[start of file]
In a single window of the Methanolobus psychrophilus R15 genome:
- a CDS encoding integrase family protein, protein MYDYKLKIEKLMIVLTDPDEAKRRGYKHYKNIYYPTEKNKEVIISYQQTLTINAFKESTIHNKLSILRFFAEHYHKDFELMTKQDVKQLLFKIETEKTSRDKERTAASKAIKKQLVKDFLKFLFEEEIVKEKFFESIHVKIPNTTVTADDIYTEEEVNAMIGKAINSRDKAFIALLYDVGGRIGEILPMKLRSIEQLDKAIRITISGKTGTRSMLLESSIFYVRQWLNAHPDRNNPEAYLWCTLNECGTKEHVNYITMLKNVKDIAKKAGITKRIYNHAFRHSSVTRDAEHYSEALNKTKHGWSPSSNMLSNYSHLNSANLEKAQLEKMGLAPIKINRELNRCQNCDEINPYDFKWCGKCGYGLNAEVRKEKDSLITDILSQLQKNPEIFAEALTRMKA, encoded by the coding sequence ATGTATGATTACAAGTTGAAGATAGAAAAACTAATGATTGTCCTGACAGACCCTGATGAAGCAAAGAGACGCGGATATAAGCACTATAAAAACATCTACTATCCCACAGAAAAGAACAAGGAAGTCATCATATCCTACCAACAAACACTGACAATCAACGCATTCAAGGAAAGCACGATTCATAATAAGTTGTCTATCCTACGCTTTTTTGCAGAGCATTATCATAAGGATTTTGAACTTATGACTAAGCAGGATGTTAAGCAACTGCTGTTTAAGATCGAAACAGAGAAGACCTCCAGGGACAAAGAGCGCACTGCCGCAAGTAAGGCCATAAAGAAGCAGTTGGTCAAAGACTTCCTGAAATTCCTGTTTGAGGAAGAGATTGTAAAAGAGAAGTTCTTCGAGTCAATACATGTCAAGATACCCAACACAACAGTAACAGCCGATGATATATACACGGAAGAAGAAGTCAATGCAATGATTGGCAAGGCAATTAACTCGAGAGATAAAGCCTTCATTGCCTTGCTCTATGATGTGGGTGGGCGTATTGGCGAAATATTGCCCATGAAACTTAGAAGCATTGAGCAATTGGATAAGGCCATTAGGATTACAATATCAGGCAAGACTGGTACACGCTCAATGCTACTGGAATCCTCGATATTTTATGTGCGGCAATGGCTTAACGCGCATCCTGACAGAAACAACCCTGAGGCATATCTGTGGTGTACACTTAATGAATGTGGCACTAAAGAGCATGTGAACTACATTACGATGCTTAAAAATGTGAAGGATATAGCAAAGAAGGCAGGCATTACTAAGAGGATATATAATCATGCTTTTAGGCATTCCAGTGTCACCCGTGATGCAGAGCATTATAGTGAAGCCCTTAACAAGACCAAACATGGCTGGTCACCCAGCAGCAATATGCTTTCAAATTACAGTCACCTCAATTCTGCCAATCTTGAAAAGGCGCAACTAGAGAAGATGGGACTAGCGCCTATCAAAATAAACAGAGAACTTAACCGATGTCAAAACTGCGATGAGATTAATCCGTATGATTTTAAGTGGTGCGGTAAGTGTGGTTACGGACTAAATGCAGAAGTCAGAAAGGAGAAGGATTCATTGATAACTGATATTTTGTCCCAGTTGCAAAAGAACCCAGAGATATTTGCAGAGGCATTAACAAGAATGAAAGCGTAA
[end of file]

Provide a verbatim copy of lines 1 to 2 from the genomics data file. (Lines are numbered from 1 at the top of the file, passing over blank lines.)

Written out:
In a single window of the Methanolobus psychrophilus R15 genome:
- a CDS encoding integrase family protein, protein MYDYKLKIEKLMIVLTDPDEAKRRGYKHYKNIYYPTEKNKEVIISYQQTLTINAFKESTIHNKLSILRFFAEHYHKDFELMTKQDVKQLLFKIETEKTSRDKERTAASKAIKKQLVKDFLKFLFEEEIVKEKFFESIHVKIPNTTVTADDIYTEEEVNAMIGKAINSRDKAFIALLYDVGGRIGEILPMKLRSIEQLDKAIRITISGKTGTRSMLLESSIFYVRQWLNAHPDRNNPEAYLWCTLNECGTKEHVNYITMLKNVKDIAKKAGITKRIYNHAFRHSSVTRDAEHYSEALNKTKHGWSPSSNMLSNYSHLNSANLEKAQLEKMGLAPIKINRELNRCQNCDEINPYDFKWCGKCGYGLNAEVRKEKDSLITDILSQLQKNPEIFAEALTRMKA, encoded by the coding sequence ATGTATGATTACAAGTTGAAGATAGAAAAACTAATGATTGTCCTGACAGACCCTGATGAAGCAAAGAGACGCGGATATAAGCACTATAAAAACATCTACTATCCCACAGAAAAGAACAAGGAAGTCATCATATCCTACCAACAAACACTGACAATCAACGCATTCAAGGAAAGCACGATTCATAATAAGTTGTCTATCCTACGCTTTTTTGCAGAGCATTATCATAAGGATTTTGAACTTATGACTAAGCAGGATGTTAAGCAACTGCTGTTTAAGATCGAAACAGAGAAGACCTCCAGGGACAAAGAGCGCACTGCCGCAAGTAAGGCCATAAAGAAGCAGTTGGTCAAAGACTTCCTGAAATTCCTGTTTGAGGAAGAGATTGTAAAAGAGAAGTTCTTCGAGTCAATACATGTCAAGATACCCAACACAACAGTAACAGCCGATGATATATACACGGAAGAAGAAGTCAATGCAATGATTGGCAAGGCAATTAACTCGAGAGATAAAGCCTTCATTGCCTTGCTCTATGATGTGGGTGGGCGTATTGGCGAAATATTGCCCATGAAACTTAGAAGCATTGAGCAATTGGATAAGGCCATTAGGATTACAATATCAGGCAAGACTGGTACACGCTCAATGCTACTGGAATCCTCGATATTTTATGTGCGGCAATGGCTTAACGCGCATCCTGACAGAAACAACCCTGAGGCATATCTGTGGTGTACACTTAATGAATGTGGCACTAAAGAGCATGTGAACTACATTACGATGCTTAAAAATGTGAAGGATATAGCAAAGAAGGCAGGCATTACTAAGAGGATATATAATCATGCTTTTAGGCATTCCAGTGTCACCCGTGATGCAGAGCATTATAGTGAAGCCCTTAACAAGACCAAACATGGCTGGTCACCCAGCAGCAATATGCTTTCAAATTACAGTCACCTCAATTCTGCCAATCTTGAAAAGGCGCAACTAGAGAAGATGGGACTAGCGCCTATCAAAATAAACAGAGAACTTAACCGATGTCAAAACTGCGATGAGATTAATCCGTATGATTTTAAGTGGTGCGGTAAGTGTGGTTACGGACTAAATGCAGAAGTCAGAAAGGAGAAGGATTCATTGATAACTGATATTTTGTCCCAGTTGCAAAAGAACCCAGAGATATTTGCAGAGGCATTAACAAGAATGAAAGCGTAA